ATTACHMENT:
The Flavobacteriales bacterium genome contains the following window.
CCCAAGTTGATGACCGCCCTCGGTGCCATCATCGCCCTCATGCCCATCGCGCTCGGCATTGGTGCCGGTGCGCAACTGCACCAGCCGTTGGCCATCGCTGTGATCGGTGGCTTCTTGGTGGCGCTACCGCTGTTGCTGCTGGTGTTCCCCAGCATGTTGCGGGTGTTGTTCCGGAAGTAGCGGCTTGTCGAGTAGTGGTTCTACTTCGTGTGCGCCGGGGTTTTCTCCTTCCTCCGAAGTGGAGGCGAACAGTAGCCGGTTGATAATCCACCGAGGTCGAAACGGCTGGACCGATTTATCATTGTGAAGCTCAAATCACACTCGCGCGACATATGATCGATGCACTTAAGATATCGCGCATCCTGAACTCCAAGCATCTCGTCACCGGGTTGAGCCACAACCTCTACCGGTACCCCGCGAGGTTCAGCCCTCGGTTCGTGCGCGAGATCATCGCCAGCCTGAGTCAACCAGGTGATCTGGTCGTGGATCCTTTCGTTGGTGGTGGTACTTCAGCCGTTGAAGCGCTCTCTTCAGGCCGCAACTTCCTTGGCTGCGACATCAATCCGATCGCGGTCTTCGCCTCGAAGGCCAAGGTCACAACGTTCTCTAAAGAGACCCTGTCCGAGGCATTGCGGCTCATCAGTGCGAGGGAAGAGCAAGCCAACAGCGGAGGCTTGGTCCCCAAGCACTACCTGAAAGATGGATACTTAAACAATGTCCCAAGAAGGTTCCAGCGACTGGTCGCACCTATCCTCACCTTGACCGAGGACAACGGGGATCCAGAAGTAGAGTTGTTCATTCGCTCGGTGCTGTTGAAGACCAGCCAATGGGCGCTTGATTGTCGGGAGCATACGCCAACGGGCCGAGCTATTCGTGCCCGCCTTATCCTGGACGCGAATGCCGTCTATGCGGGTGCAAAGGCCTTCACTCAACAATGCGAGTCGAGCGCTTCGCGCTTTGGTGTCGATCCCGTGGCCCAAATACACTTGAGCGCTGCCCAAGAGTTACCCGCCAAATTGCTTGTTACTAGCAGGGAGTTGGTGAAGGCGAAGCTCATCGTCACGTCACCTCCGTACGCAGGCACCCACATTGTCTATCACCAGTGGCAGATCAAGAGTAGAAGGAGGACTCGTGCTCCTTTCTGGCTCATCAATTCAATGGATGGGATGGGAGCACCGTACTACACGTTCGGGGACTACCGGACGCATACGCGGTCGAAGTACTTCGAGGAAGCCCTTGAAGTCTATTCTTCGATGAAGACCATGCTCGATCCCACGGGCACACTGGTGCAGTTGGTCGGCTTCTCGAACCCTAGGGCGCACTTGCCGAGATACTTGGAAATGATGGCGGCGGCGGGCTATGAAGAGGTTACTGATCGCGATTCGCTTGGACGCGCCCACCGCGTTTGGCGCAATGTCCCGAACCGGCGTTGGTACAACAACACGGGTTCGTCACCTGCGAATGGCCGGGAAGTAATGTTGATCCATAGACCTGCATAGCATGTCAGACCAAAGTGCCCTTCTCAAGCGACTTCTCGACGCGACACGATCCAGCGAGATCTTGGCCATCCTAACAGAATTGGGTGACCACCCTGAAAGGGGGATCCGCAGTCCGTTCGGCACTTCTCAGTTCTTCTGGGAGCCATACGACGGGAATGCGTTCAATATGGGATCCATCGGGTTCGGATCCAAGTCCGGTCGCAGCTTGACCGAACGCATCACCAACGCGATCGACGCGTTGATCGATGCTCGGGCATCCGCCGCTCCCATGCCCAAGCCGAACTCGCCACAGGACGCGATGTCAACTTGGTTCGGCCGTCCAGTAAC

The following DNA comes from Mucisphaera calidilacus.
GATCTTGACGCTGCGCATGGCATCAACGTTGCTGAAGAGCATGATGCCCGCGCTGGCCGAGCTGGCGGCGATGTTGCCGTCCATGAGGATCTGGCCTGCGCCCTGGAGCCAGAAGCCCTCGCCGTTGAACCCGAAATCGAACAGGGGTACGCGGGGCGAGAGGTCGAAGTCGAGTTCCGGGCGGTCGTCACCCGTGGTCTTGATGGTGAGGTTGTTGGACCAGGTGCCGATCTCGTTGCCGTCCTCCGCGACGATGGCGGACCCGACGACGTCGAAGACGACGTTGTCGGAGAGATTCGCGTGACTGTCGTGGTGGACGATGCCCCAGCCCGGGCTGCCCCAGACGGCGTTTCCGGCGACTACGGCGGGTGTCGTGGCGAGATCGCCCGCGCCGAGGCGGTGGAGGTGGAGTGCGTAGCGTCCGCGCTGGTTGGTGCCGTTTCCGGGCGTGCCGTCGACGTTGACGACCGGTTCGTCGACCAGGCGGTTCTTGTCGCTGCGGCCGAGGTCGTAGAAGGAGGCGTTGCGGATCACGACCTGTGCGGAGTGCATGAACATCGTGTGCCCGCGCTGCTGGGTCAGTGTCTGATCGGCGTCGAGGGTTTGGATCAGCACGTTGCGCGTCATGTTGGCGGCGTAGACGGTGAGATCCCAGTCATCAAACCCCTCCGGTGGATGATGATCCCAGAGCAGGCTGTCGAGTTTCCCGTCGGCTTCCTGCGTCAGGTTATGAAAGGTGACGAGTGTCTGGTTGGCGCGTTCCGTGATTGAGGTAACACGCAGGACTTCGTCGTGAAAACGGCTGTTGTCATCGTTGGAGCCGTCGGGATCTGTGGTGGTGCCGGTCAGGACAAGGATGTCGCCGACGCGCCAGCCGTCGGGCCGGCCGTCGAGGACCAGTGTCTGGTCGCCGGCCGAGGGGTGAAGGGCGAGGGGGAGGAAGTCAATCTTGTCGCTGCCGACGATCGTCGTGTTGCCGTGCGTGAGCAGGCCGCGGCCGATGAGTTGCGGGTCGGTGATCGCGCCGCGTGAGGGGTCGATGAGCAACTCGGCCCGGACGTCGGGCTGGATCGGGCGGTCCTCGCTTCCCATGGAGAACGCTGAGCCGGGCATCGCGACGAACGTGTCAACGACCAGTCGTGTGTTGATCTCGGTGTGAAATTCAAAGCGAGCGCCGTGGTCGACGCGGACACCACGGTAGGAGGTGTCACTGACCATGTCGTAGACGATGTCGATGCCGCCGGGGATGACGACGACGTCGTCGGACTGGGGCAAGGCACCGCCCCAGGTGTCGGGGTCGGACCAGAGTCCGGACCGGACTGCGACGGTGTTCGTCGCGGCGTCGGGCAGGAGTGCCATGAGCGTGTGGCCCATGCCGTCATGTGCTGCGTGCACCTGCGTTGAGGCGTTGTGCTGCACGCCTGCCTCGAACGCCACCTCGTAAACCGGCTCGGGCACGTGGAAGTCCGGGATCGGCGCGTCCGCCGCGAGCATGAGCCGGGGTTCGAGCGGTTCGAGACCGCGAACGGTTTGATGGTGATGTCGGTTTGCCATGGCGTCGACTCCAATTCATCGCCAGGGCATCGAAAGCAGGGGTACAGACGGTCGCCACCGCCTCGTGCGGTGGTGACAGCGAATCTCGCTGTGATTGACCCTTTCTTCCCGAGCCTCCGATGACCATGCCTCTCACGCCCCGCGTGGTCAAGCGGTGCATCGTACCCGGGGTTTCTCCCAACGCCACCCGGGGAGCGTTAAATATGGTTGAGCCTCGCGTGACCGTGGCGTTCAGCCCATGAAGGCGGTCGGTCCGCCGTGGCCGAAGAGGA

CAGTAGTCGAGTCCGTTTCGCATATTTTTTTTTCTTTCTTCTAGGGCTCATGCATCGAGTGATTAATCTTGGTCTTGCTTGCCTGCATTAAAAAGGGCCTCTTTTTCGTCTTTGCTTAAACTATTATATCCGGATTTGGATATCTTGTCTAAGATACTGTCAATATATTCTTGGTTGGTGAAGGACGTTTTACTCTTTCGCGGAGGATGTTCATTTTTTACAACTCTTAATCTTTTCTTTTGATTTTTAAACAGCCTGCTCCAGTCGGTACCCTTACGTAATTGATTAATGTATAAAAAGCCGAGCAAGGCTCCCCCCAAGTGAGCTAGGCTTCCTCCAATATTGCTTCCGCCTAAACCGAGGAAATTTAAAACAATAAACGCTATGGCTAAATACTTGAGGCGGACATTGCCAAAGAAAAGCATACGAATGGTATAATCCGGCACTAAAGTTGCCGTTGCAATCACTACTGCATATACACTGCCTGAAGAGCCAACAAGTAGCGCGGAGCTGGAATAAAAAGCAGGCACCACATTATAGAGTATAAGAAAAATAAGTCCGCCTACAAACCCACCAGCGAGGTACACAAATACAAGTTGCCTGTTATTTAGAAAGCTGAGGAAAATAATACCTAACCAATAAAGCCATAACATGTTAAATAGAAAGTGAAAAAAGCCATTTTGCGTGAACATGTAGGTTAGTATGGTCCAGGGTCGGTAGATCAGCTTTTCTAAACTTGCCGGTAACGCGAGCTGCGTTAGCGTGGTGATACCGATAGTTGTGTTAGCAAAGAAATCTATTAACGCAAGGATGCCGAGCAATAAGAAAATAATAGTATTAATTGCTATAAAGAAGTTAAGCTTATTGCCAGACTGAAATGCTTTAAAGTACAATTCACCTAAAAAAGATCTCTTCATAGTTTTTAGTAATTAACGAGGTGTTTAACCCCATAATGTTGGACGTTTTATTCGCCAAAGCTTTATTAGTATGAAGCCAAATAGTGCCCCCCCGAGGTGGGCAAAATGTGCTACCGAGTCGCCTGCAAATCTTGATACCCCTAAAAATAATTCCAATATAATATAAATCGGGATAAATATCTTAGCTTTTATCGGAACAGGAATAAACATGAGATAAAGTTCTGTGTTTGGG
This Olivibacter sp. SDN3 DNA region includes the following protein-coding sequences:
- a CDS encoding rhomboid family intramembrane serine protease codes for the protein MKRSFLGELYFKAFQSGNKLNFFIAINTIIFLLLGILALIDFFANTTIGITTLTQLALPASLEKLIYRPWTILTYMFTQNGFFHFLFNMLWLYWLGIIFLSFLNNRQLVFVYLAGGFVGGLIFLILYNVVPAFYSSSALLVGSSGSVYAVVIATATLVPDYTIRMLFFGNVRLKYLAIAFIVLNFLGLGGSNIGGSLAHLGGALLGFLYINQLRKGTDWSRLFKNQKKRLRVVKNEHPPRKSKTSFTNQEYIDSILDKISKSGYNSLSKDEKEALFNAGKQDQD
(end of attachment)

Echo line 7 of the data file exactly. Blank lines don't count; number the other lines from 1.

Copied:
- a CDS encoding rhomboid family intramembrane serine protease codes for the protein MKRSFLGELYFKAFQSGNKLNFFIAINTIIFLLLGILALIDFFANTTIGITTLTQLALPASLEKLIYRPWTILTYMFTQNGFFHFLFNMLWLYWLGIIFLSFLNNRQLVFVYLAGGFVGGLIFLILYNVVPAFYSSSALLVGSSGSVYAVVIATATLVPDYTIRMLFFGNVRLKYLAIAFIVLNFLGLGGSNIGGSLAHLGGALLGFLYINQLRKGTDWSRLFKNQKKRLRVVKNEHPPRKSKTSFTNQEYIDSILDKISKSGYNSLSKDEKEALFNAGKQDQD